Most probably haven't noticed --- and many won't have heard of the Christian mega-charity. Others would ask, why should we care?
There are several reasons to care, actually. For one, World Vision International is a very good charity, managing to get roughly 85 percent of its $1 billion annual budget directly to the poor it serves in more than 100 nations. Then there's the fact roughly a fifth of its budget ($174 million in 2011) is U.S. taxpayer dollars.
Many of us, churched and non alike, probably have donated to local fund-raising efforts sponsored by World Vision U.S. --- the national affiliate (headquartered in Federal Way, Washington). Episcopalians especially like to help dig and equip wells in impoverished villages where clean drinking water is an issue.
Although its polity is conservative evangelical, World Vision has managed to draw and hold more than 50 religious expressions, ranging from ultraconservative to very liberal, together in a united effort. A strict non-proselytization policy has helped. In other words, when food is given to the poor its just food --- not bait concealing a denominational missionary hook.
The charity's most visible effort involves a child sponsorship program. Individuals are invited to contribute something like $35 a month to a specific child. These giving relationships can go on for years and make a considerable difference in young lives in many parts of the world.
Trouble developed early in the week when World Vision U.S. announced in Christianity Today, a major evangelical periodical founded by Billy Graham, that it had made a slight (or so it thought) concession in hiring policy related to LGBT employees.
The World Vision U.S. board --- naively as it turned out but in good-will deference to its more liberal stakeholders who look upon gay people as just folks (rather than devils incarnate) --- had decided to employ people united in same-sex marriages in states where such marriages are legal.
Otherwise, policies that seem harsh to those unfamiliar with evangelical politics remained in place. All employees are required to pledge fidelity in marriage and celibacy, if single. All must sign, too, a trinitarian Christian pledge (or pledge allegiance to the Apostles Creed). Jews, atheists, agnostics, Buddhists, et. al., need not apply.
It's interesting to note, too, that World Vision never has queried prospective employees about sexual orientation when hiring, operating under a virtual don't-ask-don't-tell policy.
Well, that was a mistake. The old boars allowed to speak for fundamentalist and evangelical Christians began to squeal like stuck hogs. Franklin Graham, a sad little man whose principal achievement in life to date has been birth to Ruth and the Rev. Billy, was especially harsh.
Albert Mohler, Southern Baptist Theological Seminary president, chimed in: "The worst aspect of the World Vision U.S. policy shift is the fact that it will mislead the world about the reality of sin and the urgent need of salvation. Willingly recognizing same-sex marriage and validating openly homosexual employees in their homosexuality is a grave and tragic act that confirms sinners in their sin -- and that is an act that violates the gospel of Christ."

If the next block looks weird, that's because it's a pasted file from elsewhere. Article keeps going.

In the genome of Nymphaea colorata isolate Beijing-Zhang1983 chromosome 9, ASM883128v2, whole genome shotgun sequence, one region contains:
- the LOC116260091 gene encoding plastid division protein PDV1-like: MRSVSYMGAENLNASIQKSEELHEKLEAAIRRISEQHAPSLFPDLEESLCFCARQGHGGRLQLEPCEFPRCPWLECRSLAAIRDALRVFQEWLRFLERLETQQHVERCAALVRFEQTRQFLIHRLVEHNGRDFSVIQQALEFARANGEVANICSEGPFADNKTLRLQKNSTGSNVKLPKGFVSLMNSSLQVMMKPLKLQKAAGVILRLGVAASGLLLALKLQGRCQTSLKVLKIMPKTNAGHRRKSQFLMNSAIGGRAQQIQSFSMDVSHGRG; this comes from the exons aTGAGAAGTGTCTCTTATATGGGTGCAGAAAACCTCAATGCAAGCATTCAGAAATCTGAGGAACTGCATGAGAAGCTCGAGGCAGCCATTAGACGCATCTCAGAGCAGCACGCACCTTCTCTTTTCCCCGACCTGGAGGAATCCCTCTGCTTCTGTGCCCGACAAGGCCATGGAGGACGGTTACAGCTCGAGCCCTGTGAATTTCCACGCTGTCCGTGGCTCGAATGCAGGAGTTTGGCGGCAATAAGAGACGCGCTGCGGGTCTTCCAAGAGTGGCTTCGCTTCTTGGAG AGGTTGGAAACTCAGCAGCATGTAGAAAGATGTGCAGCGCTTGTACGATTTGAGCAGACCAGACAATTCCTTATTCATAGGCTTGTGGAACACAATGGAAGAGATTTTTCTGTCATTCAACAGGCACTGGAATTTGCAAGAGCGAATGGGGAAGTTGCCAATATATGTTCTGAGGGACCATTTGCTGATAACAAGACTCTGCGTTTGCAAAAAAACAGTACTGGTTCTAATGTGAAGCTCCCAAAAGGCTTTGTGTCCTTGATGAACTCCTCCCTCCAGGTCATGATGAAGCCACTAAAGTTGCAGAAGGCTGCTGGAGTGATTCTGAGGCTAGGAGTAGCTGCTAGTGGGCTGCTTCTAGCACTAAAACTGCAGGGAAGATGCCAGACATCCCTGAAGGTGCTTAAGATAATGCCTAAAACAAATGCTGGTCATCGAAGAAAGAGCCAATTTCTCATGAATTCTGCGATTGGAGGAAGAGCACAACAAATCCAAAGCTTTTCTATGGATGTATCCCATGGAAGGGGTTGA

John Piper, another Baptist pundit, added: "In other words, to treat regular homosexual intercourse as less dangerous than fornication, adultery, greed, theft, and drunkenness is to treat perdition as if it were a small thing, or not really coming. The same text that imperils active fornicators and adulterers and thieves and coveters, also imperils those who practice homosexuality."
These were among the nicer pronouncements.
These were among the nicer pronouncements.
Now thoroughly outraged, evangelical and fundamentalist Christians by the thousands began to cancel their support of needy children, alleging that association with World Vision imperiled their souls. The leaders of some denominations, including the Assemblies of God, encouraged members to shift their giving to other Charities.
Finally, late yesterday, the World Vision U.S. board rescinded the new policy, apologized and begged forgiveness from outraged fundamentalists and evangelicals. Of course, World Vision --- after throwing gay people under the bus --- assured us that we were loved anyway.
Another thing that happened during this debacle --- many who hadn't given to World Vision before, including a good number of LGBT people, began to do so after learning that so many fundamentalist and evangelical Christians were jumping ship. Spokespeople for the emergent and moderate church launched drives to encourage such giving.
Even odder --- after having been thrown under the bus, none that I could find were threatening to withdraw their support.
This suggests, at least a little, that holding the poor and hungry hostage, making Christlike love and service a conditional thing, is a conservative Christian trait.
No sensible, thoughtful person wants World Vision to fail --- that would mean only additional suffering for those it serves. So I hope funding rebounds, but also that the charity's leadership remains open to change and that less-inept efforts to be gracious may occur in the future.
There are alternatives, however. I favor Episcopal Relief and Development. Global Ministries, a joint effort of the United Church of Christ and Disciples of Christ (Christian) also offers child-sponsorship opportunities, and there are many others.
It's also useful to remember that Jesus, although the possibility remains that he's Baptist, Pentacostal, Nazarene and a member of the Assemblies of God, too, also is gay --- and straight; black and white; male and female; affluent, imprisoned --- and right there, look, especially among the impoverished, the sick and the starving.